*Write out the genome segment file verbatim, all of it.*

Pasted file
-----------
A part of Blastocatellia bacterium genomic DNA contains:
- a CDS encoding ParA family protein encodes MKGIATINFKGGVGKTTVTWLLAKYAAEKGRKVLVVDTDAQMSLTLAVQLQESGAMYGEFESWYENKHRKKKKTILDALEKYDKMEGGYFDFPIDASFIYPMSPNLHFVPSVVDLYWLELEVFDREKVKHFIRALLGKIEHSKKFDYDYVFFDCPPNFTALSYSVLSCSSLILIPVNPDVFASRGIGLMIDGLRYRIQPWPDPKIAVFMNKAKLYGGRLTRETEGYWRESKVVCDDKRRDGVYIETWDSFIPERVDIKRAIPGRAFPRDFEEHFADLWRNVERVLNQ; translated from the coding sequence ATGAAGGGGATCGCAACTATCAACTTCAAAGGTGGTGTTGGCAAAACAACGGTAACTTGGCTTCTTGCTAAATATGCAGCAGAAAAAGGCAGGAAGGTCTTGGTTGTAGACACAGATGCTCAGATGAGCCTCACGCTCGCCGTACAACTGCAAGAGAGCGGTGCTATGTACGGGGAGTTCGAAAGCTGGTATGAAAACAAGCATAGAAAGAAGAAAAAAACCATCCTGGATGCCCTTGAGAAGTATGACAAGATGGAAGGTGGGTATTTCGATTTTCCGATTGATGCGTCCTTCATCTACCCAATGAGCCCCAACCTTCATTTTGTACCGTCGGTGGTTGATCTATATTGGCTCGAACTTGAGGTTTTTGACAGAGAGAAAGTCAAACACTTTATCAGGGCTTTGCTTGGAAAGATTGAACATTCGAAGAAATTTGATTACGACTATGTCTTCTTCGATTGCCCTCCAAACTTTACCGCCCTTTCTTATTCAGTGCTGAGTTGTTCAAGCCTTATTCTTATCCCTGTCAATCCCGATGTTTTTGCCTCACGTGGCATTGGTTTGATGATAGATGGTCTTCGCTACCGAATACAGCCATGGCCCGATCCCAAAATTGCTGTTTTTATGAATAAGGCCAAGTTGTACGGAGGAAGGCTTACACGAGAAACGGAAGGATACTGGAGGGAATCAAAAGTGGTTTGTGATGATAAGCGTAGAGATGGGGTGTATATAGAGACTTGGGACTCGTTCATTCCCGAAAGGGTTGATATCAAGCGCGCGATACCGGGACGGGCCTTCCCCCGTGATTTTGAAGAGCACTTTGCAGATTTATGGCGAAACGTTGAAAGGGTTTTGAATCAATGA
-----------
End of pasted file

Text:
A part of Blastocatellia bacterium genomic DNA contains:
- a CDS encoding ParA family protein encodes MKGIATINFKGGVGKTTVTWLLAKYAAEKGRKVLVVDTDAQMSLTLAVQLQESGAMYGEFESWYENKHRKKKKTILDALEKYDKMEGGYFDFPIDASFIYPMSPNLHFVPSVVDLYWLELEVFDREKVKHFIRALLGKIEHSKKFDYDYVFFDCPPNFTALSYSVLSCSSLILIPVNPDVFASRGIGLMIDGLRYRIQPWPDPKIAVFMNKAKLYGGRLTRETEGYWRESKVVCDDKRRDGVYIETWDSFIPERVDIKRAIPGRAFPRDFEEHFADLWRNVERVLNQ; translated from the coding sequence ATGAAGGGGATCGCAACTATCAACTTCAAAGGTGGTGTTGGCAAAACAACGGTAACTTGGCTTCTTGCTAAATATGCAGCAGAAAAAGGCAGGAAGGTCTTGGTTGTAGACACAGATGCTCAGATGAGCCTCACGCTCGCCGTACAACTGCAAGAGAGCGGTGCTATGTACGGGGAGTTCGAAAGCTGGTATGAAAACAAGCATAGAAAGAAGAAAAAAACCATCCTGGATGCCCTTGAGAAGTATGACAAGATGGAAGGTGGGTATTTCGATTTTCCGATTGATGCGTCCTTCATCTACCCAATGAGCCCCAACCTTCATTTTGTACCGTCGGTGGTTGATCTATATTGGCTCGAACTTGAGGTTTTTGACAGAGAGAAAGTCAAACACTTTATCAGGGCTTTGCTTGGAAAGATTGAACATTCGAAGAAATTTGATTACGACTATGTCTTCTTCGATTGCCCTCCAAACTTTACCGCCCTTTCTTATTCAGTGCTGAGTTGTTCAAGCCTTATTCTTATCCCTGTCAATCCCGATGTTTTTGCCTCACGTGGCATTGGTTTGATGATAGATGGTCTTCGCTACCGAATACAGCCATGGCCCGATCCCAAAATTGCTGTTTTTATGAATAAGGCCAAGTTGTACGGAGGAAGGCTTACACGAGAAACGGAAGGATACTGGAGGGAATCAAAAGTGGTTTGTGATGATAAGCGTAGAGATGGGGTGTATATAGAGACTTGGGACTCGTTCATTCCCGAAAGGGTTGATATCAAGCGCGCGATACCGGGACGGGCCTTCCCCCGTGATTTTGAAGAGCACTTTGCAGATTTATGGCGAAACGTTGAAAGGGTTTTGAATCAATGA